Southwest Biological Science Center
The Southwest Biological Science Center (SBSC) conducts quality, objective research on the lands and aquatic systems of the Southwest. This research can assist those who manage, conserve, and rehabilitate the arid regions of the nation. Click on SCIENCE in the sidebar to the left to explore SBSC science in more detail.
Terrestrial Dryland Ecology Branch
The Terrestrial Dryland Ecology (TDE) Branch of the SBSC studies the biology, ecology,and processes of semi-arid and arid lands (known as drylands). TDE researchers study plant-soil-water relationships and the wildlife found in drylands.TDE Science
River Ecosystem Science Branch
The River Ecosystem Science (RES) Branch of the SBSC, which includes the Grand Canyon Monitoring and Research Center (GCMRC), studies the biology, ecology, and processes of the rivers in the Southwest.RES (GCMRC) Science
SBSC Quick Links
Use the links below as shortcutsSBSC Science
Future high temperature extremes and soil moisture conditions may cause some regions to become more suitable for rainfed, or non-irrigated, agriculture, while causing other areas to lose suitable farmland, according to a new U.S. Geological Survey study.
A growing number of wildfire-burned areas throughout the western United States are expected to increase soil erosion rates within watersheds, causing more sediment to be present in downstream rivers and reservoirs, according to a new study by the U.S. Geological Survey.
An examination of long-term data for lands managed by the Bureau of Land Management finds that land treatments in the southwestern United States are increasingly large, expensive and related to fire and invasive species control.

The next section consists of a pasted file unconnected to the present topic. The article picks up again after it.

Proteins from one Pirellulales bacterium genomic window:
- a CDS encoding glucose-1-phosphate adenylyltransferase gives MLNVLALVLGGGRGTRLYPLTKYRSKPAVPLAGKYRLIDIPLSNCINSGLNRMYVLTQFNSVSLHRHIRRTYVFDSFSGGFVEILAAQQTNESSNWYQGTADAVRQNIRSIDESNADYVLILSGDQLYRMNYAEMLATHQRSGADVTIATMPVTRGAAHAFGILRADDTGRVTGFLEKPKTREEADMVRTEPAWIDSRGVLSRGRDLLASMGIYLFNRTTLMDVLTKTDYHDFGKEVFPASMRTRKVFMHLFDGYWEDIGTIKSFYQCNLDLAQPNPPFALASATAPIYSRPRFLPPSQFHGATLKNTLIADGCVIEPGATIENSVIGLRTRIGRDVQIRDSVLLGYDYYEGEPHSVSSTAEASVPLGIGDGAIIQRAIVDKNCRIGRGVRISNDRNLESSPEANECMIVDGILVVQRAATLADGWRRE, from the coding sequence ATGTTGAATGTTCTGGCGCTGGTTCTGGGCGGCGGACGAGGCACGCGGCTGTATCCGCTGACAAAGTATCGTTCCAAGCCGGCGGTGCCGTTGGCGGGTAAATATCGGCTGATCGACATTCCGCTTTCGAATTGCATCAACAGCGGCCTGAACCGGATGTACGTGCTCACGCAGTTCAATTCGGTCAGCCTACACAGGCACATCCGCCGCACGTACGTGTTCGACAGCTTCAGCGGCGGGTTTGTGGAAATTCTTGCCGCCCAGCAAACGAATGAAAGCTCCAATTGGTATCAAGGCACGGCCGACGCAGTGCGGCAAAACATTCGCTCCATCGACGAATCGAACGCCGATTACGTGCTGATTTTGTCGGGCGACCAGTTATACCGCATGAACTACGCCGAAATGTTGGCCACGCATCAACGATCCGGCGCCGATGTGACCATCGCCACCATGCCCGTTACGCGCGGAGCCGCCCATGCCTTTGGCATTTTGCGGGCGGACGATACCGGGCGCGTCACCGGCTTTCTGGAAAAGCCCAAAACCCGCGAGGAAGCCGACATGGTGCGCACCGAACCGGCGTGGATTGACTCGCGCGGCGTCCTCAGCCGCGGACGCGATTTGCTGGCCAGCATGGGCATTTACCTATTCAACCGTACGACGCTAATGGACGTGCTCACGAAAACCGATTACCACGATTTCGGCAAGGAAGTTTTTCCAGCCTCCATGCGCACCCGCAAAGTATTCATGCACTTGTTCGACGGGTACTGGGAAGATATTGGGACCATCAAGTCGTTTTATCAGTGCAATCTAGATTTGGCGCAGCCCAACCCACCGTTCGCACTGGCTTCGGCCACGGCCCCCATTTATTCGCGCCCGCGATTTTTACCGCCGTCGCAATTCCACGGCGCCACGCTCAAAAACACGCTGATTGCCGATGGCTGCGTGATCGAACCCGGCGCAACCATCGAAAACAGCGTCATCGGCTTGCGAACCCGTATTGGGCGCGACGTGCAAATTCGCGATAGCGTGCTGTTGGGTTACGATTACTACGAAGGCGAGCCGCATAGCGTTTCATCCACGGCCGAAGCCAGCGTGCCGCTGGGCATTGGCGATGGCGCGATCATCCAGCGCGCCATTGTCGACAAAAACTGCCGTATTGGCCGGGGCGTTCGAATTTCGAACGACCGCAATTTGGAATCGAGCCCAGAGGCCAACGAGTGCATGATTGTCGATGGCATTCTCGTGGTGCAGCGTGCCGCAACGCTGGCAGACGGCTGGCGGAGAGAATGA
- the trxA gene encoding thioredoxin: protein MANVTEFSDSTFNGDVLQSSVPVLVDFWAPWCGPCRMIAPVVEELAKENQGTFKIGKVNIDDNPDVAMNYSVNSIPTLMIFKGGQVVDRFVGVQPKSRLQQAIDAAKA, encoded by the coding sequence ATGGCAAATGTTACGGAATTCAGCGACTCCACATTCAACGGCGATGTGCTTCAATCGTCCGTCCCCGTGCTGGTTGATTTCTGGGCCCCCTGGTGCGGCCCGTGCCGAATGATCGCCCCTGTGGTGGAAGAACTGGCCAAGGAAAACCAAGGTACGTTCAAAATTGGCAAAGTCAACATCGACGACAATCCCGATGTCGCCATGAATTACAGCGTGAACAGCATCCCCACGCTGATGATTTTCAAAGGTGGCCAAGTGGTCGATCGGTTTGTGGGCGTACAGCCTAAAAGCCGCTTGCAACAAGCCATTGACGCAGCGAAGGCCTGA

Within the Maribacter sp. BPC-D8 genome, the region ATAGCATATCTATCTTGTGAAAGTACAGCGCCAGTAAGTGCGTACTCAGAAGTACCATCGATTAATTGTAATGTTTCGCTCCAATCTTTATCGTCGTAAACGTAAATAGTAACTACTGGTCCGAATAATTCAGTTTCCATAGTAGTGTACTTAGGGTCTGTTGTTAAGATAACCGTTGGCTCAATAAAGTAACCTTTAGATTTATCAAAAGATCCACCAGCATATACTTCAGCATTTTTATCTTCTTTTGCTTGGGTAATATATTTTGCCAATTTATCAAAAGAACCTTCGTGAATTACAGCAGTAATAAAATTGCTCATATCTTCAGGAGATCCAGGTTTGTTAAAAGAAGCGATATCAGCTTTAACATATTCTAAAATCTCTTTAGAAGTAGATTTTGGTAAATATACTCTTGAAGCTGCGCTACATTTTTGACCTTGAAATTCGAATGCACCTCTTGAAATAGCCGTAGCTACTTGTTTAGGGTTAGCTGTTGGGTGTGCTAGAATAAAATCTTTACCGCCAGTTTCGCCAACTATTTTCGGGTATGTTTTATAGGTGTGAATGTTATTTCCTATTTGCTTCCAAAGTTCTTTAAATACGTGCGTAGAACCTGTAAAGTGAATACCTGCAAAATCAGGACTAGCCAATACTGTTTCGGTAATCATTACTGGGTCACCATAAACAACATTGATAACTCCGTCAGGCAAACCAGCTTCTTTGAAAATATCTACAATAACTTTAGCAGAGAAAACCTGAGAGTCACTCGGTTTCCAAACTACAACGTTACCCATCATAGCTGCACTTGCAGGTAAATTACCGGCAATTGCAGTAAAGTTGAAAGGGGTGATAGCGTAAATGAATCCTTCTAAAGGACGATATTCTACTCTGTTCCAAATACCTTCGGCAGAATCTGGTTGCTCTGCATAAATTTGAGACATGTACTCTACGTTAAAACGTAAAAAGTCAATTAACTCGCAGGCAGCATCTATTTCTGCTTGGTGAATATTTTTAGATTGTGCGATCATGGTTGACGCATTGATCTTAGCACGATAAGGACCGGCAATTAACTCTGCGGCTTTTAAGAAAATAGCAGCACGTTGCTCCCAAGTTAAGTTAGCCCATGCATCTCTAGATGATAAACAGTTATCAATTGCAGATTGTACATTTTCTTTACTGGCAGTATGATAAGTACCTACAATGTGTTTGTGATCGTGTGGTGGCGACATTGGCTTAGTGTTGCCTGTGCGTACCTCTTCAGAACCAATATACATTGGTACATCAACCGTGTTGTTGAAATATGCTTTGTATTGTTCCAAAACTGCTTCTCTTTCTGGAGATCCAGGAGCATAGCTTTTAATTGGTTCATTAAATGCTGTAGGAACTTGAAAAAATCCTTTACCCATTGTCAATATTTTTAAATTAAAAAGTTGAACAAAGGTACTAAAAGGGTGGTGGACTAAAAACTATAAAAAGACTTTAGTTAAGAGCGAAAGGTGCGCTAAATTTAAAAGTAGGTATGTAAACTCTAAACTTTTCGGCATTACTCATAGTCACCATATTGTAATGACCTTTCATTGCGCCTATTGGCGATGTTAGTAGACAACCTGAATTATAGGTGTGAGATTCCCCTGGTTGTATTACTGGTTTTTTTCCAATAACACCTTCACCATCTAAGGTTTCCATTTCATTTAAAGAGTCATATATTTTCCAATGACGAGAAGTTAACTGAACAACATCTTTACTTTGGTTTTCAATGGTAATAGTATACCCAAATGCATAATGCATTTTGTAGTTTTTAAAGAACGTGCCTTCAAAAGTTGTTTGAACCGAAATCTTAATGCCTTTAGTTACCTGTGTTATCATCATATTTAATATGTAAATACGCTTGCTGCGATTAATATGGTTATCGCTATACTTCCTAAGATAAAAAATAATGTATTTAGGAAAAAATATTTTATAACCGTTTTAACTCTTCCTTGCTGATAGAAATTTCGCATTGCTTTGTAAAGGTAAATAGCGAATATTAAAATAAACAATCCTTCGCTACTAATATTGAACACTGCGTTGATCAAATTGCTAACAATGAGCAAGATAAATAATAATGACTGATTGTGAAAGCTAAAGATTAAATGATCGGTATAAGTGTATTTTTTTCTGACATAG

Population history provides foundational knowledge for utilizing and developing native plant restoration materials
A species’ population structure and history are critical pieces of information that can help guide the use of available native plant materials in restoration treatments and decide what new native plant materials should be developed to meet future restoration needs. In the western United States, Pseudoroegneria spicata (bluebunch...Massatti, Robert; Prendeville, Holly R.; Larson, Steve; Richardson, Bryce A.; Waldron, Blair; Kilkenny, Francis F.
Where have all the turtles gone, and why does it matter?
Of the 356 species of turtles worldwide, approximately 61% are threatened or already extinct. Turtles are among the most threatened of the major groups of vertebrates, in general, more so than birds, mammals, fishes or even the much besieged amphibians. Reasons for the dire situation of turtles worldwide include the familiar list of impacts to...Lovich, Jeffrey E.; Ennen, Joshua R.; Agha, Mickey; Gibbons, J. Whitfield
Approaches for improving field soil identification
Use of soil survey information by non-soil-scientists is often limited by their inability to select the correct soil map unit component (COMP). Here, we developed two approaches that can be deployed to smartphones for non-soil-scientists to identify COMP from the location alone or location together with easily observed field data (i.e., slope,...Fan, Zhaosheng; Wills, Skye A.; Herrick, Jeffrey E.; Nauman, Travis; Brungard, Colby W.; Beaudette, Dylan E.; Levi, Matthew R.; O’Geen, Anthony T.